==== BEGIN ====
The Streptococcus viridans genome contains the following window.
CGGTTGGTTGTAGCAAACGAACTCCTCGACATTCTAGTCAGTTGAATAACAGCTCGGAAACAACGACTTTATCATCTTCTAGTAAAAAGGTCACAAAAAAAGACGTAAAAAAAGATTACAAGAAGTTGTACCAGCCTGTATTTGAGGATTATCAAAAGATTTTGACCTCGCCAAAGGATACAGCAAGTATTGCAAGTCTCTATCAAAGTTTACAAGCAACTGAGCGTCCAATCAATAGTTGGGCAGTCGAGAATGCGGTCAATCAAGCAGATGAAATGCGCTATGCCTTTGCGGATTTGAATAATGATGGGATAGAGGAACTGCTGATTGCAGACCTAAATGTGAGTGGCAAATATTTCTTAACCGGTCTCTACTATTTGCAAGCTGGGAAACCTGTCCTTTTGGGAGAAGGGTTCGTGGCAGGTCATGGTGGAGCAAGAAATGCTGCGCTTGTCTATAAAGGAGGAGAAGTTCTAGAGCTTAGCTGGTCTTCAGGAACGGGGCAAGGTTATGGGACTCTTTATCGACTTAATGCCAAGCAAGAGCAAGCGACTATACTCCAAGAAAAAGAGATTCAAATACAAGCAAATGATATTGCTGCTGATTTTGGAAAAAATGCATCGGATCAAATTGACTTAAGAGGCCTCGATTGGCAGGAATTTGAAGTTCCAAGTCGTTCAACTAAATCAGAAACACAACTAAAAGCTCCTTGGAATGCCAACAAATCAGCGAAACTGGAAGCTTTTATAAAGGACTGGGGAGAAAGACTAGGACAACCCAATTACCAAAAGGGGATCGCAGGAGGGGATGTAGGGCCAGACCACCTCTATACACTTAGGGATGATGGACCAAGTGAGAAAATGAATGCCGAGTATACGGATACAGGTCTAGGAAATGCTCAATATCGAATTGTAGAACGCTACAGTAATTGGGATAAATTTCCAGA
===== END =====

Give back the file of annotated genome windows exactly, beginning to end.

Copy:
The Streptococcus viridans genome contains the following window.
CGGTTGGTTGTAGCAAACGAACTCCTCGACATTCTAGTCAGTTGAATAACAGCTCGGAAACAACGACTTTATCATCTTCTAGTAAAAAGGTCACAAAAAAAGACGTAAAAAAAGATTACAAGAAGTTGTACCAGCCTGTATTTGAGGATTATCAAAAGATTTTGACCTCGCCAAAGGATACAGCAAGTATTGCAAGTCTCTATCAAAGTTTACAAGCAACTGAGCGTCCAATCAATAGTTGGGCAGTCGAGAATGCGGTCAATCAAGCAGATGAAATGCGCTATGCCTTTGCGGATTTGAATAATGATGGGATAGAGGAACTGCTGATTGCAGACCTAAATGTGAGTGGCAAATATTTCTTAACCGGTCTCTACTATTTGCAAGCTGGGAAACCTGTCCTTTTGGGAGAAGGGTTCGTGGCAGGTCATGGTGGAGCAAGAAATGCTGCGCTTGTCTATAAAGGAGGAGAAGTTCTAGAGCTTAGCTGGTCTTCAGGAACGGGGCAAGGTTATGGGACTCTTTATCGACTTAATGCCAAGCAAGAGCAAGCGACTATACTCCAAGAAAAAGAGATTCAAATACAAGCAAATGATATTGCTGCTGATTTTGGAAAAAATGCATCGGATCAAATTGACTTAAGAGGCCTCGATTGGCAGGAATTTGAAGTTCCAAGTCGTTCAACTAAATCAGAAACACAACTAAAAGCTCCTTGGAATGCCAACAAATCAGCGAAACTGGAAGCTTTTATAAAGGACTGGGGAGAAAGACTAGGACAACCCAATTACCAAAAGGGGATCGCAGGAGGGGATGTAGGGCCAGACCACCTCTATACACTTAGGGATGATGGACCAAGTGAGAAAATGAATGCCGAGTATACGGATACAGGTCTAGGAAATGCTCAATATCGAATTGTAGAACGCTACAGTAATTGGGATAAATTTCCAGA